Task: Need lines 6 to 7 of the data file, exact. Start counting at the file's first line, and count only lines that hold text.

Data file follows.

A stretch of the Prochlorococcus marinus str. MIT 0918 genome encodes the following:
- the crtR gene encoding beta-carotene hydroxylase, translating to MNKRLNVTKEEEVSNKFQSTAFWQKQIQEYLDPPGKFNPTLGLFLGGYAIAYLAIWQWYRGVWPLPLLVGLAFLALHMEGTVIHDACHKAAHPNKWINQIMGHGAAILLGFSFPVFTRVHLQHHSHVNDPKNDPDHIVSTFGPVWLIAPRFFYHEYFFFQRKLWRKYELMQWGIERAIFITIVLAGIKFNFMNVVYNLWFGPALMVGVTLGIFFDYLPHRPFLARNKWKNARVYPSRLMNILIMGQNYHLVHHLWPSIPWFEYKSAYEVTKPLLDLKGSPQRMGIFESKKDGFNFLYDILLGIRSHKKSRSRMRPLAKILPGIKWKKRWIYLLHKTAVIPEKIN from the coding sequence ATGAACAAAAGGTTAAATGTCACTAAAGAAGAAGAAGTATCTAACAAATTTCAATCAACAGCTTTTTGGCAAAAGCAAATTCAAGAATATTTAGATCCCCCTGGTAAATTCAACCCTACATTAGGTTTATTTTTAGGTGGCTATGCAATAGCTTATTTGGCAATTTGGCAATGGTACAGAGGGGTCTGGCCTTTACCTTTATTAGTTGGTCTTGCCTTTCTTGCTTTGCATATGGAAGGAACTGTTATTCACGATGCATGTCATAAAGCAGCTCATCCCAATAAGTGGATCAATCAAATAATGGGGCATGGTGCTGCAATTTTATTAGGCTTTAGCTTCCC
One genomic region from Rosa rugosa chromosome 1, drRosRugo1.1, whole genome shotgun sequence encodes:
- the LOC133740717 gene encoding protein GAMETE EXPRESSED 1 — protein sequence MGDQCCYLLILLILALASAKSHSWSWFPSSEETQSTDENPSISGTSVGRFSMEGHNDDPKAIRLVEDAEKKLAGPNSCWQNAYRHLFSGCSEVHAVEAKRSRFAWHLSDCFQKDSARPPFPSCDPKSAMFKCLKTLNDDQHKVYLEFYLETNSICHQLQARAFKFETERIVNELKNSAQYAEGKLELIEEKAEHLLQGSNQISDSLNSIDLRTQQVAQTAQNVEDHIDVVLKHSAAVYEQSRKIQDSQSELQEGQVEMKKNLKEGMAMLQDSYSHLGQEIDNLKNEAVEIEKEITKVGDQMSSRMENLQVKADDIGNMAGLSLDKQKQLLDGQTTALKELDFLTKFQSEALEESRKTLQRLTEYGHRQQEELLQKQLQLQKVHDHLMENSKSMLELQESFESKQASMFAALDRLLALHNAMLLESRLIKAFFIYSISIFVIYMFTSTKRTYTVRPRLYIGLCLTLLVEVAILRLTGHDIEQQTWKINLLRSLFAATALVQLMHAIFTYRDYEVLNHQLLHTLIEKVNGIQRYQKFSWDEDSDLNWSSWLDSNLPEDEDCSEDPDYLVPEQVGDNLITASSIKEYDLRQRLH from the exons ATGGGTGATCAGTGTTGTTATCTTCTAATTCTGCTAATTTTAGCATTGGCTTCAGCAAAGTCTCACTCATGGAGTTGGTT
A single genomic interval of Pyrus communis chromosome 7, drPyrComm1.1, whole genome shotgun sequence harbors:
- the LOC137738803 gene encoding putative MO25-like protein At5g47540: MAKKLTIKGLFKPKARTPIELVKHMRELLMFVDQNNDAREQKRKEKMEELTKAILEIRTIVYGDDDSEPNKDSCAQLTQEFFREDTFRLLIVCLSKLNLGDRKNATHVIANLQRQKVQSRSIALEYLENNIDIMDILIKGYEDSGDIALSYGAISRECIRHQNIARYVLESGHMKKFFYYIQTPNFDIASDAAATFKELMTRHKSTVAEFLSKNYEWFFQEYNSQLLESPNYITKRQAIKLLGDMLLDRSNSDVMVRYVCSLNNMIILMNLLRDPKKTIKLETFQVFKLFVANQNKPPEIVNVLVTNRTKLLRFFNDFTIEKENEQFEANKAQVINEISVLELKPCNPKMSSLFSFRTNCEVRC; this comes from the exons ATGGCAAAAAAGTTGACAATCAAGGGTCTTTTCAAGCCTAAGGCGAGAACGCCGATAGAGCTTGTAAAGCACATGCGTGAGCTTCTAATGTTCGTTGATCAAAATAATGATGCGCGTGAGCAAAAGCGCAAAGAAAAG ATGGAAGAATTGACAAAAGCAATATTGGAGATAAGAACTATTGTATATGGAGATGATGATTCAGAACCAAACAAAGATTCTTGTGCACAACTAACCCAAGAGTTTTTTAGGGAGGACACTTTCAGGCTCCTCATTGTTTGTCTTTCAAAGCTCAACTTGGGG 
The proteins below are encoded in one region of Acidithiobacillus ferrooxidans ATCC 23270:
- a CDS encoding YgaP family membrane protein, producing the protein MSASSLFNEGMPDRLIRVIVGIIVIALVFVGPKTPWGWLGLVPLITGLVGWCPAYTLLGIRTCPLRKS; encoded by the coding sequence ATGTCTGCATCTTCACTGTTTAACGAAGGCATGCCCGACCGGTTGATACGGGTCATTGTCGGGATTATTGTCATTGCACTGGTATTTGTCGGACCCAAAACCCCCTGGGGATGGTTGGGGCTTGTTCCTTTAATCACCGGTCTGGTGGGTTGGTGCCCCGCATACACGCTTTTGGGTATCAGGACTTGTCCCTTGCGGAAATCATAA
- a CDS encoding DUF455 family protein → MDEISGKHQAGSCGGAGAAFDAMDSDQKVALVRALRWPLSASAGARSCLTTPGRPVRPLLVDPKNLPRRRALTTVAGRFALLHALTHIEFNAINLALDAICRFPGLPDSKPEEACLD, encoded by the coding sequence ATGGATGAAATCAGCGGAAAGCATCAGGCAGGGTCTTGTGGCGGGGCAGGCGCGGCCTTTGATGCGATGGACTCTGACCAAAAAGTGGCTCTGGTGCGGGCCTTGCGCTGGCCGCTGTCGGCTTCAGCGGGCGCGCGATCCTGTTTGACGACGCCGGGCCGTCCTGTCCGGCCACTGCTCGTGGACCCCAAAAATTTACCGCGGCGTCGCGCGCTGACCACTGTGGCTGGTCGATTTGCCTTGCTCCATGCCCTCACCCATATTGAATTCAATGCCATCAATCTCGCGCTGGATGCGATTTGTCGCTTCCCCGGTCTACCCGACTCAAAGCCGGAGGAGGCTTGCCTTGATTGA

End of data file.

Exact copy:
- the LOC137738803 gene encoding putative MO25-like protein At5g47540: MAKKLTIKGLFKPKARTPIELVKHMRELLMFVDQNNDAREQKRKEKMEELTKAILEIRTIVYGDDDSEPNKDSCAQLTQEFFREDTFRLLIVCLSKLNLGDRKNATHVIANLQRQKVQSRSIALEYLENNIDIMDILIKGYEDSGDIALSYGAISRECIRHQNIARYVLESGHMKKFFYYIQTPNFDIASDAAATFKELMTRHKSTVAEFLSKNYEWFFQEYNSQLLESPNYITKRQAIKLLGDMLLDRSNSDVMVRYVCSLNNMIILMNLLRDPKKTIKLETFQVFKLFVANQNKPPEIVNVLVTNRTKLLRFFNDFTIEKENEQFEANKAQVINEISVLELKPCNPKMSSLFSFRTNCEVRC; this comes from the exons ATGGCAAAAAAGTTGACAATCAAGGGTCTTTTCAAGCCTAAGGCGAGAACGCCGATAGAGCTTGTAAAGCACATGCGTGAGCTTCTAATGTTCGTTGATCAAAATAATGATGCGCGTGAGCAAAAGCGCAAAGAAAAG ATGGAAGAATTGACAAAAGCAATATTGGAGATAAGAACTATTGTATATGGAGATGATGATTCAGAACCAAACAAAGATTCTTGTGCACAACTAACCCAAGAGTTTTTTAGGGAGGACACTTTCAGGCTCCTCATTGTTTGTCTTTCAAAGCTCAACTTGGGG 
The proteins below are encoded in one region of Acidithiobacillus ferrooxidans ATCC 23270: